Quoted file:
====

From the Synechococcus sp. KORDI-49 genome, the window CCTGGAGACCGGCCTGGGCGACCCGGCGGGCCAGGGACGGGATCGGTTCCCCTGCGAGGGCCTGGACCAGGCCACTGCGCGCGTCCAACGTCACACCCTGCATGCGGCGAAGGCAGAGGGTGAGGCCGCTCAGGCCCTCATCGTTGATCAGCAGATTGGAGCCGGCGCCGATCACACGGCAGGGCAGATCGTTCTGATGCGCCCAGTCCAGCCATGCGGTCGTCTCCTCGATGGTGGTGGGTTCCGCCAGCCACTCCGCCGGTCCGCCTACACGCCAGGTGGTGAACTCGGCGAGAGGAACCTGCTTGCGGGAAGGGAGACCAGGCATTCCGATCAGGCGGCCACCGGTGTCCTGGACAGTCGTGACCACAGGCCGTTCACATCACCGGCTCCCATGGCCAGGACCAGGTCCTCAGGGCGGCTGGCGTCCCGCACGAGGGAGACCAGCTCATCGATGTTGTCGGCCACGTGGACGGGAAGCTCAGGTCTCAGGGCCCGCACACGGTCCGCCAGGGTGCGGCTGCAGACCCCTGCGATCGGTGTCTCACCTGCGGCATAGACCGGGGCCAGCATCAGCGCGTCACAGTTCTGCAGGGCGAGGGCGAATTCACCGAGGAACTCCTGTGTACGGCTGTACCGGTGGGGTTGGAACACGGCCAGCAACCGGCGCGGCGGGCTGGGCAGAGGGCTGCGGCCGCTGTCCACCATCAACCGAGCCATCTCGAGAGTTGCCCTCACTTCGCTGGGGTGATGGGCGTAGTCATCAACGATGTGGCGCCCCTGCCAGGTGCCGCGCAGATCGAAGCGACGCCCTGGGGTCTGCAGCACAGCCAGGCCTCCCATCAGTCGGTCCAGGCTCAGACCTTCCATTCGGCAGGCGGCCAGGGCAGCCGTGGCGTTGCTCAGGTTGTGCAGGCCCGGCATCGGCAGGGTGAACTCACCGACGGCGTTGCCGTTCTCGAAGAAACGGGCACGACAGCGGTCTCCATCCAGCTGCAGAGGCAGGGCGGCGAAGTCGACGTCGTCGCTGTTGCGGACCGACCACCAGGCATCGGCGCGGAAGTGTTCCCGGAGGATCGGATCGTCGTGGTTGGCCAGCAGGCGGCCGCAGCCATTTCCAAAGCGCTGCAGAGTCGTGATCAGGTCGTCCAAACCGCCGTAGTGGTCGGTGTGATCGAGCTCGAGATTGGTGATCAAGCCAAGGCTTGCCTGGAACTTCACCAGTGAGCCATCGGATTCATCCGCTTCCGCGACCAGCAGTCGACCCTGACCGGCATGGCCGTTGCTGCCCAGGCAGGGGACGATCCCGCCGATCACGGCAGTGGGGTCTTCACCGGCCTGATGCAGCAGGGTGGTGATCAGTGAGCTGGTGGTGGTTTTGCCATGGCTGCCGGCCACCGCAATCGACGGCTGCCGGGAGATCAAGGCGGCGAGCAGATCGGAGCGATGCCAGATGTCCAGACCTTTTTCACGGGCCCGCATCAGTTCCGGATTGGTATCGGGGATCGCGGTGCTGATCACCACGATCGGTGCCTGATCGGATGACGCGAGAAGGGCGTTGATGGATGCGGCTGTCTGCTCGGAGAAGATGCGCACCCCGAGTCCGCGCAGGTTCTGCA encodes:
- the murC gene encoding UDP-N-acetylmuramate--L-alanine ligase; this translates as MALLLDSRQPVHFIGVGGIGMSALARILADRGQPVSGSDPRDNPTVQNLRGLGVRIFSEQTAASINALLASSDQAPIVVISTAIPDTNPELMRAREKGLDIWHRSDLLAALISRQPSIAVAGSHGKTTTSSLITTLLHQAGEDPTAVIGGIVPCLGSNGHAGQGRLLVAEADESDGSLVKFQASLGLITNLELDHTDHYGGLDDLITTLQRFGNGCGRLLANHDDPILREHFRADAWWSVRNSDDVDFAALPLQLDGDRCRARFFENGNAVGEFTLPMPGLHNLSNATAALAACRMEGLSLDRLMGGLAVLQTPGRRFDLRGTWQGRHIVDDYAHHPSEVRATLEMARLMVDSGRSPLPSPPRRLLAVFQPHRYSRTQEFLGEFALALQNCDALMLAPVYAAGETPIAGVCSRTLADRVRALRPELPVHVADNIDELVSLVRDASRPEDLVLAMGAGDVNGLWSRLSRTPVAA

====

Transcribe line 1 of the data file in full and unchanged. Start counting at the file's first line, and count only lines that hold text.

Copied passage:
From the Synechococcus sp. KORDI-49 genome, the window CCTGGAGACCGGCCTGGGCGACCCGGCGGGCCAGGGACGGGATCGGTTCCCCTGCGAGGGCCTGGACCAGGCCACTGCGCGCGTCCAACGTCACACCCTGCATGCGGCGAAGGCAGAGGGTGAGGCCGCTCAGGCCCTCATCGTTGATCAGCAGATTGGAGCCGGCGCCGATCACACGGCAGGGCAGATCGTTCTGATGCGCCCAGTCCAGCCATGCGGTCGTCTCCTCGATGGTGGTGGGTTCCGCCAGCCACTCCGCCGGTCCGCCTACACGCCAGGTGGTGAACTCGGCGAGAGGAACCTGCTTGCGGGAAGGGAGACCAGGCATTCCGATCAGGCGGCCACCGGTGTCCTGGACAGTCGTGACCACAGGCCGTTCACATCACCGGCTCCCATGGCCAGGACCAGGTCCTCAGGGCGGCTGGCGTCCCGCACGAGGGAGACCAGCTCATCGATGTTGTCGGCCACGTGGACGGGAAGCTCAGGTCTCAGGGCCCGCACACGGTCCGCCAGGGTGCGGCTGCAGACCCCTGCGATCGGTGTCTCACCTGCGGCATAGACCGGGGCCAGCATCAGCGCGTCACAGTTCTGCAGGGCGAGGGCGAATTCACCGAGGAACTCCTGTGTACGGCTGTACCGGTGGGGTTGGAACACGGCCAGCAACCGGCGCGGCGGGCTGGGCAGAGGGCTGCGGCCGCTGTCCACCATCAACCGAGCCATCTCGAGAGTTGCCCTCACTTCGCTGGGGTGATGGGCGTAGTCATCAACGATGTGGCGCCCCTGCCAGGTGCCGCGCAGATCGAAGCGACGCCCTGGGGTCTGCAGCACAGCCAGGCCTCCCATCAGTCGGTCCAGGCTCAGACCTTCCATTCGGCAGGCGGCCAGGGCAGCCGTGGCGTTGCTCAGGTTGTGCAGGCCCGGCATCGGCAGGGTGAACTCACCGACGGCGTTGCCGTTCTCGAAGAAACGGGCACGACAGCGGTCTCCATCCAGCTGCAGAGGCAGGGCGGCGAAGTCGACGTCGTCGCTGTTGCGGACCGACCACCAGGCATCGGCGCGGAAGTGTTCCCGGAGGATCGGATCGTCGTGGTTGGCCAGCAGGCGGCCGCAGCCATTTCCAAAGCGCTGCAGAGTCGTGATCAGGTCGTCCAAACCGCCGTAGTGGTCGGTGTGATCGAGCTCGAGATTGGTGATCAAGCCAAGGCTTGCCTGGAACTTCACCAGTGAGCCATCGGATTCATCCGCTTCCGCGACCAGCAGTCGACCCTGACCGGCATGGCCGTTGCTGCCCAGGCAGGGGACGATCCCGCCGATCACGGCAGTGGGGTCTTCACCGGCCTGATGCAGCAGGGTGGTGATCAGTGAGCTGGTGGTGGTTTTGCCATGGCTGCCGGCCACCGCAATCGACGGCTGCCGGGAGATCAAGGCGGCGAGCAGATCGGAGCGATGCCAGATGTCCAGACCTTTTTCACGGGCCCGCATCAGTTCCGGATTGGTATCGGGGATCGCGGTGCTGATCACCACGATCGGTGCCTGATCGGATGACGCGAGAAGGGCGTTGATGGATGCGGCTGTCTGCTCGGAGAAGATGCGCACCCCGAGTCCGCGCAGGTTCTGCA encodes: